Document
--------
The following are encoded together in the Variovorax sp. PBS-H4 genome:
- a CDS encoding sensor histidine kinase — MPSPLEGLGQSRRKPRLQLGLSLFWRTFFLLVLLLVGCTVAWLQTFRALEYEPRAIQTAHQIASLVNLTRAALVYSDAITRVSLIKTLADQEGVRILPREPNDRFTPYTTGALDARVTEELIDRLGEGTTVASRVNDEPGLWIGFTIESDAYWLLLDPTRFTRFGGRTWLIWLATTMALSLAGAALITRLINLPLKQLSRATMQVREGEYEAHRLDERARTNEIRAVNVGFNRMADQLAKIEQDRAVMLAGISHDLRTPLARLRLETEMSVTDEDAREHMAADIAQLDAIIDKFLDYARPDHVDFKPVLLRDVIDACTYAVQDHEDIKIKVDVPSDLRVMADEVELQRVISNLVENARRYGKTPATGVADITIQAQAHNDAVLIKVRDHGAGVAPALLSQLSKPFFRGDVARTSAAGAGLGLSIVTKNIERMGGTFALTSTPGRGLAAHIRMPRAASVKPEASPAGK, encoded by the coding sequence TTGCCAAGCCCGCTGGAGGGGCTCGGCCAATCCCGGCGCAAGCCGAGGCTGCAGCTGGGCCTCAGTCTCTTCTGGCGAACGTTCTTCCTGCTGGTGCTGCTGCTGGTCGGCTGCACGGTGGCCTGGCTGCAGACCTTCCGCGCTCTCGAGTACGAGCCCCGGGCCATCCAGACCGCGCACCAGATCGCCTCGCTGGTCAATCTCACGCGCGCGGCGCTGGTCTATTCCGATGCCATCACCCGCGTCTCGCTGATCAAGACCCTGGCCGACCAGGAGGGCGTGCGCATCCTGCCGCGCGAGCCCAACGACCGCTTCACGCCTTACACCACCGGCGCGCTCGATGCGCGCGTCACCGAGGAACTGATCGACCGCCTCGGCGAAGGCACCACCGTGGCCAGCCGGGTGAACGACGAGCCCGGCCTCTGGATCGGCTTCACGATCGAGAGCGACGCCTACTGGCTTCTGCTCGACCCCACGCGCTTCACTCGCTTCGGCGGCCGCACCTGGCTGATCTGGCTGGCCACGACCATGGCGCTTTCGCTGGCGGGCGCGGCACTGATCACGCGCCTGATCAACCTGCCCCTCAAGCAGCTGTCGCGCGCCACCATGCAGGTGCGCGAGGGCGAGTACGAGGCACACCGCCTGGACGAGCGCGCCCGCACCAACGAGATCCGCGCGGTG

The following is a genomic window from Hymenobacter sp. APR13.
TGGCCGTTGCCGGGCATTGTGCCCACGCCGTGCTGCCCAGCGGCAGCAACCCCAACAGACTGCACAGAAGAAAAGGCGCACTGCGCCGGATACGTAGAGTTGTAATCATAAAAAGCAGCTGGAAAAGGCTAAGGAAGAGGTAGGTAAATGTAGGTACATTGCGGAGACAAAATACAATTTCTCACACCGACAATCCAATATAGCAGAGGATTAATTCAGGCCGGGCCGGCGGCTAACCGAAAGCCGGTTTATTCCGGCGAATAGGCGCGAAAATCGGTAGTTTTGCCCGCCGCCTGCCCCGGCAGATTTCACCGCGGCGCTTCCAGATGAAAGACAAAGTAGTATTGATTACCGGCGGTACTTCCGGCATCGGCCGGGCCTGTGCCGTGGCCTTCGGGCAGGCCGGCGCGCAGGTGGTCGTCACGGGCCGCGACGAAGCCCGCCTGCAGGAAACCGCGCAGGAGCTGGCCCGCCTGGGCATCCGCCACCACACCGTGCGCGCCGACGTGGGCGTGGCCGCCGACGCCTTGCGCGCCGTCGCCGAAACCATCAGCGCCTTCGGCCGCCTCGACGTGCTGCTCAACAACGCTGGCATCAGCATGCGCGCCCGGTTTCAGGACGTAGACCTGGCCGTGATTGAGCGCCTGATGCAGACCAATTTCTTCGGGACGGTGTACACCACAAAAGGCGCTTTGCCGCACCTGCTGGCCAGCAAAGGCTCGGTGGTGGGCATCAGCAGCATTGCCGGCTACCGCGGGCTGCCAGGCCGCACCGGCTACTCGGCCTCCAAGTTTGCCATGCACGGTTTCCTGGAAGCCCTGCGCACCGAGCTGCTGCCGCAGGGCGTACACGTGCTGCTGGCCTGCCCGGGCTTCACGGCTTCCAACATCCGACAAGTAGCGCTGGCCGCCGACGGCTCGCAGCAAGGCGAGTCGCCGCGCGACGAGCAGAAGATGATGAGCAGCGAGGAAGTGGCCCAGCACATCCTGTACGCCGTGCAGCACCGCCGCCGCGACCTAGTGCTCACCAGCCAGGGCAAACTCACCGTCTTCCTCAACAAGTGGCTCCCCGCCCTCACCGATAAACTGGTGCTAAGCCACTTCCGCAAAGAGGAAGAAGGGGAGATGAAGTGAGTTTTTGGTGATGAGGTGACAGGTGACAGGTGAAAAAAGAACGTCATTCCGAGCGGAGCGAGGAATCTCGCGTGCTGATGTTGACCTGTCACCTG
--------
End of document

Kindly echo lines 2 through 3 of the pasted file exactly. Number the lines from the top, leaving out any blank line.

- a CDS encoding sensor histidine kinase — MPSPLEGLGQSRRKPRLQLGLSLFWRTFFLLVLLLVGCTVAWLQTFRALEYEPRAIQTAHQIASLVNLTRAALVYSDAITRVSLIKTLADQEGVRILPREPNDRFTPYTTGALDARVTEELIDRLGEGTTVASRVNDEPGLWIGFTIESDAYWLLLDPTRFTRFGGRTWLIWLATTMALSLAGAALITRLINLPLKQLSRATMQVREGEYEAHRLDERARTNEIRAVNVGFNRMADQLAKIEQDRAVMLAGISHDLRTPLARLRLETEMSVTDEDAREHMAADIAQLDAIIDKFLDYARPDHVDFKPVLLRDVIDACTYAVQDHEDIKIKVDVPSDLRVMADEVELQRVISNLVENARRYGKTPATGVADITIQAQAHNDAVLIKVRDHGAGVAPALLSQLSKPFFRGDVARTSAAGAGLGLSIVTKNIERMGGTFALTSTPGRGLAAHIRMPRAASVKPEASPAGK, encoded by the coding sequence TTGCCAAGCCCGCTGGAGGGGCTCGGCCAATCCCGGCGCAAGCCGAGGCTGCAGCTGGGCCTCAGTCTCTTCTGGCGAACGTTCTTCCTGCTGGTGCTGCTGCTGGTCGGCTGCACGGTGGCCTGGCTGCAGACCTTCCGCGCTCTCGAGTACGAGCCCCGGGCCATCCAGACCGCGCACCAGATCGCCTCGCTGGTCAATCTCACGCGCGCGGCGCTGGTCTATTCCGATGCCATCACCCGCGTCTCGCTGATCAAGACCCTGGCCGACCAGGAGGGCGTGCGCATCCTGCCGCGCGAGCCCAACGACCGCTTCACGCCTTACACCACCGGCGCGCTCGATGCGCGCGTCACCGAGGAACTGATCGACCGCCTCGGCGAAGGCACCACCGTGGCCAGCCGGGTGAACGACGAGCCCGGCCTCTGGATCGGCTTCACGATCGAGAGCGACGCCTACTGGCTTCTGCTCGACCCCACGCGCTTCACTCGCTTCGGCGGCCGCACCTGGCTGATCTGGCTGGCCACGACCATGGCGCTTTCGCTGGCGGGCGCGGCACTGATCACGCGCCTGATCAACCTGCCCCTCAAGCAGCTGTCGCGCGCCACCATGCAGGTGCGCGAGGGCGAGTACGAGGCACACCGCCTGGACGAGCGCGCCCGCACCAACGAGATCCGCGCGGTG

The following is a genomic window from Hymenobacter sp. APR13.